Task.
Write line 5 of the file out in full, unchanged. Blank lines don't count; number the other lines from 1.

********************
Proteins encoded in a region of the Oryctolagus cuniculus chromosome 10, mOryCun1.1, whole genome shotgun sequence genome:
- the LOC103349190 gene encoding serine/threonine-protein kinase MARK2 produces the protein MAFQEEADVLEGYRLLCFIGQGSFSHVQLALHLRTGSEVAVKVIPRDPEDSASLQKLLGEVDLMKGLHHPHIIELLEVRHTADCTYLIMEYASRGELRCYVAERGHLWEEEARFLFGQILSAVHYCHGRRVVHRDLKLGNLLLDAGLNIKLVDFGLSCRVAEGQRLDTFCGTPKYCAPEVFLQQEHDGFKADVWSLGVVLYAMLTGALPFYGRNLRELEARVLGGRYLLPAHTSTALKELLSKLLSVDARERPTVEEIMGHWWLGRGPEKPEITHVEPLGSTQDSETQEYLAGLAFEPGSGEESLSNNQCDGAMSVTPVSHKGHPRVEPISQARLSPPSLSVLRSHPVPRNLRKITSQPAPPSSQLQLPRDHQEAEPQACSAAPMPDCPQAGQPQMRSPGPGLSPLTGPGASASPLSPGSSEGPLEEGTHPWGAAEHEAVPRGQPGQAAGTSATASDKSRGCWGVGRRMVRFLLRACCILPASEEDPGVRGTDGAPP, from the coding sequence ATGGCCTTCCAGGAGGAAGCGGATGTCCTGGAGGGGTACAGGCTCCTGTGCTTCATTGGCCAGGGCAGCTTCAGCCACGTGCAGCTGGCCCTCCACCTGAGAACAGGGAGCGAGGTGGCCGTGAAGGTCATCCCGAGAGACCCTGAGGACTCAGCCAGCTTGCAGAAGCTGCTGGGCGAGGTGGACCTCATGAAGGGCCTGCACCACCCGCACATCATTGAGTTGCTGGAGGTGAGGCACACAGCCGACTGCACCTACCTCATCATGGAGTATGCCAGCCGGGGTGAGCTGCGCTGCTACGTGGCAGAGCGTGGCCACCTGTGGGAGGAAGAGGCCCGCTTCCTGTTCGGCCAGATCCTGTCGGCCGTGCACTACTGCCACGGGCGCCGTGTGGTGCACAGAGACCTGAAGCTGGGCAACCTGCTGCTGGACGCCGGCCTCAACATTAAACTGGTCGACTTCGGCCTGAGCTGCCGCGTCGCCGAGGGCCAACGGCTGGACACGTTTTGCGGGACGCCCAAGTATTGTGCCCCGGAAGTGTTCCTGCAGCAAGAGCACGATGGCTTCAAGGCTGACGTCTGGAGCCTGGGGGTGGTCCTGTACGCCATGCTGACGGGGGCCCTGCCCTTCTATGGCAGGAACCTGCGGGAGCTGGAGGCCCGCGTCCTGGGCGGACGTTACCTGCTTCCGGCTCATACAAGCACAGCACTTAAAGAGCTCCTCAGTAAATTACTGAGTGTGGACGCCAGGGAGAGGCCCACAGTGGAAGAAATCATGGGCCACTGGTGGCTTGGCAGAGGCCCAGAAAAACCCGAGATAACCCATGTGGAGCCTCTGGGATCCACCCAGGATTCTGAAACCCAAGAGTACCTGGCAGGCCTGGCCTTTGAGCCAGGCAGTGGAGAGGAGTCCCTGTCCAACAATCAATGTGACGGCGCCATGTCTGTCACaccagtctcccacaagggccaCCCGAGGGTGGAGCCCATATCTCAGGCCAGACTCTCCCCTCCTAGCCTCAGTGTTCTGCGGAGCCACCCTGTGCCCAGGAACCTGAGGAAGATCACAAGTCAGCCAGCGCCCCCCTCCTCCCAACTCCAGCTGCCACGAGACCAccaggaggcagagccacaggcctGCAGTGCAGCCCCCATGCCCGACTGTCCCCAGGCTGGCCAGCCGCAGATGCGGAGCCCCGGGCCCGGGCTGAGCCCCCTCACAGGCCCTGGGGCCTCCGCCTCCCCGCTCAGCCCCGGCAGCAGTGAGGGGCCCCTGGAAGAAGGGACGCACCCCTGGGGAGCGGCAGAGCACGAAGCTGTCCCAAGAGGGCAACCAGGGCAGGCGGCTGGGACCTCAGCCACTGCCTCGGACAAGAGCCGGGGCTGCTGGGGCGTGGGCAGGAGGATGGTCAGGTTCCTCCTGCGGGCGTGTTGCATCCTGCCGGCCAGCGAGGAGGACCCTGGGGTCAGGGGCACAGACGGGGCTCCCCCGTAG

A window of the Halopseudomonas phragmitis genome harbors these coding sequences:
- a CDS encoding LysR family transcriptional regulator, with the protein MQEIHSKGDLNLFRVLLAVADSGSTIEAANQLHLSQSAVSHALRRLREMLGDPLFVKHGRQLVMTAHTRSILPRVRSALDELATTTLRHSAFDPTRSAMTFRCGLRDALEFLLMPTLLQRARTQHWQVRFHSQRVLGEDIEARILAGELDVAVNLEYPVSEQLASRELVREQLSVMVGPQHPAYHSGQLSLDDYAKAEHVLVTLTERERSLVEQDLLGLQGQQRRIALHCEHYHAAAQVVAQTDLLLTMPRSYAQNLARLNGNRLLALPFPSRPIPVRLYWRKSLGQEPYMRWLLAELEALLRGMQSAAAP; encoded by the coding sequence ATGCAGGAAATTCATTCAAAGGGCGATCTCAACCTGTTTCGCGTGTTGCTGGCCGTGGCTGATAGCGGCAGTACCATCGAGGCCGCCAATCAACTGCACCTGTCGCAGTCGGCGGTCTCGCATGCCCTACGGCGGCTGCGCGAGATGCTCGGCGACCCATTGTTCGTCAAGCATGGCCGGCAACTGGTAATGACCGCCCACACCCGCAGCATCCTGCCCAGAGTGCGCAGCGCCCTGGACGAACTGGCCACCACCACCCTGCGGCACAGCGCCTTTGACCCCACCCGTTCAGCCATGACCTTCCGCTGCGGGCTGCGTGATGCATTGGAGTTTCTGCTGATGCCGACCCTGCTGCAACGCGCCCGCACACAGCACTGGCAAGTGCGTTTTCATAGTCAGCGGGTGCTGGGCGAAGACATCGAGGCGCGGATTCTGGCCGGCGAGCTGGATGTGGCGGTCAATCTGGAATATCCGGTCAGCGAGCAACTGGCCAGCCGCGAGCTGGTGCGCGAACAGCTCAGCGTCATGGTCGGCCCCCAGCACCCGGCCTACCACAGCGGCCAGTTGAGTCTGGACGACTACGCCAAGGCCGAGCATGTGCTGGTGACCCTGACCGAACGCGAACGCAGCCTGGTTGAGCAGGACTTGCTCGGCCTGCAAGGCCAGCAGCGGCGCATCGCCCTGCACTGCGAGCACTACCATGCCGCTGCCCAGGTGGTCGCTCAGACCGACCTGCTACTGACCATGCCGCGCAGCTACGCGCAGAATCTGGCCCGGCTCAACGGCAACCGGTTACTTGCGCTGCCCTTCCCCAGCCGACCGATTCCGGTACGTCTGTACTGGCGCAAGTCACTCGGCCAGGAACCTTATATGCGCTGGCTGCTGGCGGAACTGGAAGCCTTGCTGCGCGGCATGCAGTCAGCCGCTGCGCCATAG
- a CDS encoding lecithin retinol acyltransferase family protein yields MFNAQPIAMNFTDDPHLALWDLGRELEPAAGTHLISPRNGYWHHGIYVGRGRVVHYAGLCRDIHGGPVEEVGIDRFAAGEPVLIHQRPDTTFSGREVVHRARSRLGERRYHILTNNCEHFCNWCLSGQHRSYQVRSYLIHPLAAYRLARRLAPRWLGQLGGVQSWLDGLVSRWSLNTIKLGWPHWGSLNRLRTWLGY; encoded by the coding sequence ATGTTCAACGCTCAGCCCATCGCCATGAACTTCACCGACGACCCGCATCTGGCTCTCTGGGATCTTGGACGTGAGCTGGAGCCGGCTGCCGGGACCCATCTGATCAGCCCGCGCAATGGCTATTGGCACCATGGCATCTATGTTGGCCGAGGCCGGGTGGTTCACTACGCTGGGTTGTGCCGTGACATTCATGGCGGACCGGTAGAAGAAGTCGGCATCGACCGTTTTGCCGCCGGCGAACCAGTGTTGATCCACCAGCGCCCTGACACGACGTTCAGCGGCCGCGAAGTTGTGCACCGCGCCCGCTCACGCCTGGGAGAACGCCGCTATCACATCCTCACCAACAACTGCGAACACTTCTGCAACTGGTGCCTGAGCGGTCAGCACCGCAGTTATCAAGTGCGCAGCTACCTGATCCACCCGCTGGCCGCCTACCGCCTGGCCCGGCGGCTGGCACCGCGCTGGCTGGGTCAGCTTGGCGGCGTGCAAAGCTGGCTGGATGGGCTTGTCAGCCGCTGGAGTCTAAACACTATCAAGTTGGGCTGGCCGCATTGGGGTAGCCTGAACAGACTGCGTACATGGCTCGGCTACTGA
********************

- a CDS encoding lecithin retinol acyltransferase family protein yields MFNAQPIAMNFTDDPHLALWDLGRELEPAAGTHLISPRNGYWHHGIYVGRGRVVHYAGLCRDIHGGPVEEVGIDRFAAGEPVLIHQRPDTTFSGREVVHRARSRLGERRYHILTNNCEHFCNWCLSGQHRSYQVRSYLIHPLAAYRLARRLAPRWLGQLGGVQSWLDGLVSRWSLNTIKLGWPHWGSLNRLRTWLGY; encoded by the coding sequence ATGTTCAACGCTCAGCCCATCGCCATGAACTTCACCGACGACCCGCATCTGGCTCTCTGGGATCTTGGACGTGAGCTGGAGCCGGCTGCCGGGACCCATCTGATCAGCCCGCGCAATGGCTATTGGCACCATGGCATCTATGTTGGCCGAGGCCGGGTGGTTCACTACGCTGGGTTGTGCCGTGACATTCATGGCGGACCGGTAGAAGAAGTCGGCATCGACCGTTTTGCCGCCGGCGAACCAGTGTTGATCCACCAGCGCCCTGACACGACGTTCAGCGGCCGCGAAGTTGTGCACCGCGCCCGCTCACGCCTGGGAGAACGCCGCTATCACATCCTCACCAACAACTGCGAACACTTCTGCAACTGGTGCCTGAGCGGTCAGCACCGCAGTTATCAAGTGCGCAGCTACCTGATCCACCCGCTGGCCGCCTACCGCCTGGCCCGGCGGCTGGCACCGCGCTGGCTGGGTCAGCTTGGCGGCGTGCAAAGCTGGCTGGATGGGCTTGTCAGCCGCTGGAGTCTAAACACTATCAAGTTGGGCTGGCCGCATTGGGGTAGCCTGAACAGACTGCGTACATGGCTCGGCTACTGA